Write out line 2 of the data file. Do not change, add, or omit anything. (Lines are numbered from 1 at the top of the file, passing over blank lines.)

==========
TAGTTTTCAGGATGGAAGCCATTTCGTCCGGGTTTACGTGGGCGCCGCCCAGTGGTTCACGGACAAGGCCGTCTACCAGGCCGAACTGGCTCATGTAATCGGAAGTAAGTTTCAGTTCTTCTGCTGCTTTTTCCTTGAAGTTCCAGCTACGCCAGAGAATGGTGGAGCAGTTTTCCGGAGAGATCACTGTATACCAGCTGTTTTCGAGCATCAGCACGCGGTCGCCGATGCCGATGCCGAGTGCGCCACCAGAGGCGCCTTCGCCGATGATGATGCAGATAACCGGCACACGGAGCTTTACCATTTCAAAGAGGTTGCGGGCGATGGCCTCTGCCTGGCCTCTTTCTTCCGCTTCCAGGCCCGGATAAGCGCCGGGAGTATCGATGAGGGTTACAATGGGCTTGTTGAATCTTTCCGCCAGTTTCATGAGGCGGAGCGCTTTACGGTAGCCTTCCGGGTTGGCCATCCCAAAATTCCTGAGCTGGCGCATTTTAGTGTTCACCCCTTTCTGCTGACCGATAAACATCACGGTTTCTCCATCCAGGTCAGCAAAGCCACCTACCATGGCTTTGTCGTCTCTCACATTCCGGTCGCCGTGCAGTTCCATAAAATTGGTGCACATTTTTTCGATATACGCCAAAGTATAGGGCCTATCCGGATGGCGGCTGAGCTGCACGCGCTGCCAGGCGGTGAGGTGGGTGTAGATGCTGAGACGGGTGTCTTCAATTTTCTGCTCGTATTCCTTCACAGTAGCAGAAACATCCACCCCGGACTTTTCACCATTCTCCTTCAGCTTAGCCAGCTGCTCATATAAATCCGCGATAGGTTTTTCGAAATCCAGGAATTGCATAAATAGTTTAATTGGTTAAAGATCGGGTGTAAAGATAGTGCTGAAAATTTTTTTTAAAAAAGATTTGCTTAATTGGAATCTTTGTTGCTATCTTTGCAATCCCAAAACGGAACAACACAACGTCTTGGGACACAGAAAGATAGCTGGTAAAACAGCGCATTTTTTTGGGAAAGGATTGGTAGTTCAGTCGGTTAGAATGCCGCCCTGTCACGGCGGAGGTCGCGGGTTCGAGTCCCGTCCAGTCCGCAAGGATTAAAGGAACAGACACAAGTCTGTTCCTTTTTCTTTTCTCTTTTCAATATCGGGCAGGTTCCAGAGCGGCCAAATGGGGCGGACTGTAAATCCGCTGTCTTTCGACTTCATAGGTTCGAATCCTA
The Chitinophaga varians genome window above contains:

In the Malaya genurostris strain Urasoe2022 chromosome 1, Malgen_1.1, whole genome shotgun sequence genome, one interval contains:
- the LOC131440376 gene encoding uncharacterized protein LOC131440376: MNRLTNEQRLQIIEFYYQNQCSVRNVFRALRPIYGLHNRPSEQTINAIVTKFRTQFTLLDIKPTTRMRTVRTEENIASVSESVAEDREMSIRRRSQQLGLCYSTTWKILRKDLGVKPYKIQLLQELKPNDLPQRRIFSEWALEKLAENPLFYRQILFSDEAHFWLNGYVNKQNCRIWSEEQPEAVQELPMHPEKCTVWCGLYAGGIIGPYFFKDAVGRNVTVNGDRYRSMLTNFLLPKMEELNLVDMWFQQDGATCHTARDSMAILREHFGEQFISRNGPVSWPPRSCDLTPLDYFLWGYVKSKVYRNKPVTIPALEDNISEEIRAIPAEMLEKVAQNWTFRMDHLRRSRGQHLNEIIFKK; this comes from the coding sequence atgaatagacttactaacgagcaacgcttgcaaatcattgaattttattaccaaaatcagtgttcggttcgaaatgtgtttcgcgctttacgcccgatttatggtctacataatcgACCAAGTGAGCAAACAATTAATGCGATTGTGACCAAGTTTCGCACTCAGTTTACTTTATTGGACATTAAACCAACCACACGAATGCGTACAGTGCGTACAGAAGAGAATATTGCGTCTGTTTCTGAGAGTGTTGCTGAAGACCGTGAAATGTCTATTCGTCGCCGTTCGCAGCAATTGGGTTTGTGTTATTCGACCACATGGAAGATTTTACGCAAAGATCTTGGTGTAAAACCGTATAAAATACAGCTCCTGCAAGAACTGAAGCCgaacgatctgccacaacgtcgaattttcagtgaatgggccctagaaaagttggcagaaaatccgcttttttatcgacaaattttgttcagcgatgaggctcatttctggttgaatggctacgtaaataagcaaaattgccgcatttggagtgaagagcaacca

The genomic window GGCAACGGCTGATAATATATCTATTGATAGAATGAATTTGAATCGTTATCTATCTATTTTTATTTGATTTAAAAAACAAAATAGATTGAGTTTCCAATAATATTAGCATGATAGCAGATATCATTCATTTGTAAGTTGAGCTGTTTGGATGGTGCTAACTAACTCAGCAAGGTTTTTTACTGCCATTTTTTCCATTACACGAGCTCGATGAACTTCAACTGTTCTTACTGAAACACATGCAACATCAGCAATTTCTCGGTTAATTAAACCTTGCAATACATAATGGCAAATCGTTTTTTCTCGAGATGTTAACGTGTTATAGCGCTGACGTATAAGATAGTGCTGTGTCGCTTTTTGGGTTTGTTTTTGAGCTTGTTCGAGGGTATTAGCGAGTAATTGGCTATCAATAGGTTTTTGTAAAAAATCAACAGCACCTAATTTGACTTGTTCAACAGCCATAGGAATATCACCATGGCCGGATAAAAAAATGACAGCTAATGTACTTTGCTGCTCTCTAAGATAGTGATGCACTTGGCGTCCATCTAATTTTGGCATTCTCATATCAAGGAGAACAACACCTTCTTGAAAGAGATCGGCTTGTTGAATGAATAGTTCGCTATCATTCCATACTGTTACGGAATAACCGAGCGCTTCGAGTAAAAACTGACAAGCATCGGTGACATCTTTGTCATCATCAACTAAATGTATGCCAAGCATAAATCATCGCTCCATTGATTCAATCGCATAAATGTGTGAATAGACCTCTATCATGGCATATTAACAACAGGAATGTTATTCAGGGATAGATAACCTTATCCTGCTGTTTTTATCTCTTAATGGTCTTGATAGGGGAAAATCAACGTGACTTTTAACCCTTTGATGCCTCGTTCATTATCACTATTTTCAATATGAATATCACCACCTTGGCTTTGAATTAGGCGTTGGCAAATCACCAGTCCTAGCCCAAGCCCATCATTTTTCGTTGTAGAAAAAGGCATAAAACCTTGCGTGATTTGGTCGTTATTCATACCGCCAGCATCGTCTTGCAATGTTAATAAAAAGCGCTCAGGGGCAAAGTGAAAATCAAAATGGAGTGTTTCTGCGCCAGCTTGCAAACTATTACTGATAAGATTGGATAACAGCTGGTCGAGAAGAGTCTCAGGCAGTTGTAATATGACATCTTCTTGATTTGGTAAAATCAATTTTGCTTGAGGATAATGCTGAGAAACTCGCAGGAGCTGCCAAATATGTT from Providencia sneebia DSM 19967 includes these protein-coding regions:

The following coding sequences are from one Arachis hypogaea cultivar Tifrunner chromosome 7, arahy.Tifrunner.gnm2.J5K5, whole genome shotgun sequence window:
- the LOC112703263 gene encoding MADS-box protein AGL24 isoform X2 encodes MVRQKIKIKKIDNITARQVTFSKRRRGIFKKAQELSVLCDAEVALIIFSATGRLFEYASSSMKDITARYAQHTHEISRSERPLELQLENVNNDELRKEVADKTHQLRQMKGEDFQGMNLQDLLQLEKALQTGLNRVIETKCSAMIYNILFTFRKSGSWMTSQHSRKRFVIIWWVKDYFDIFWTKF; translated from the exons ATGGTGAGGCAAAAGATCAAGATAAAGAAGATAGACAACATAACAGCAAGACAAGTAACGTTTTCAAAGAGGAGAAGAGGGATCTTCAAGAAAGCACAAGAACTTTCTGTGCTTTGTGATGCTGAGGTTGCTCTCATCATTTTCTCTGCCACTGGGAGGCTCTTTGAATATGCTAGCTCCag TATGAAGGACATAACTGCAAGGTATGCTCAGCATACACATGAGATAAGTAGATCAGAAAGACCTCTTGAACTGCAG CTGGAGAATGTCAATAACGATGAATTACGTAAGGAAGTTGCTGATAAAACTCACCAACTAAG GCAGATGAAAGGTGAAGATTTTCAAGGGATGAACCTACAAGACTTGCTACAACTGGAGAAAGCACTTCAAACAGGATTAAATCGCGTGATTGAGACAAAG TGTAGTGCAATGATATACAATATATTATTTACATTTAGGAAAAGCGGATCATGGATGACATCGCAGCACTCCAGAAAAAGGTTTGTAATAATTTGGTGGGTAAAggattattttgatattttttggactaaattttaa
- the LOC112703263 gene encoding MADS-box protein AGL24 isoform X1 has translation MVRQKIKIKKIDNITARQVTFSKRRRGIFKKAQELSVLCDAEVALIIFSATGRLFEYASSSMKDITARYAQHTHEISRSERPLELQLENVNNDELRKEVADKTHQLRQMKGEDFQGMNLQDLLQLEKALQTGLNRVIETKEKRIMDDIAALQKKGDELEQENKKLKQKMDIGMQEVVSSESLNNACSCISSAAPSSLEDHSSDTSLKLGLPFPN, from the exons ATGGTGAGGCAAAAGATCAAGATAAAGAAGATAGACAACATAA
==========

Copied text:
The Chitinophaga varians genome window above contains: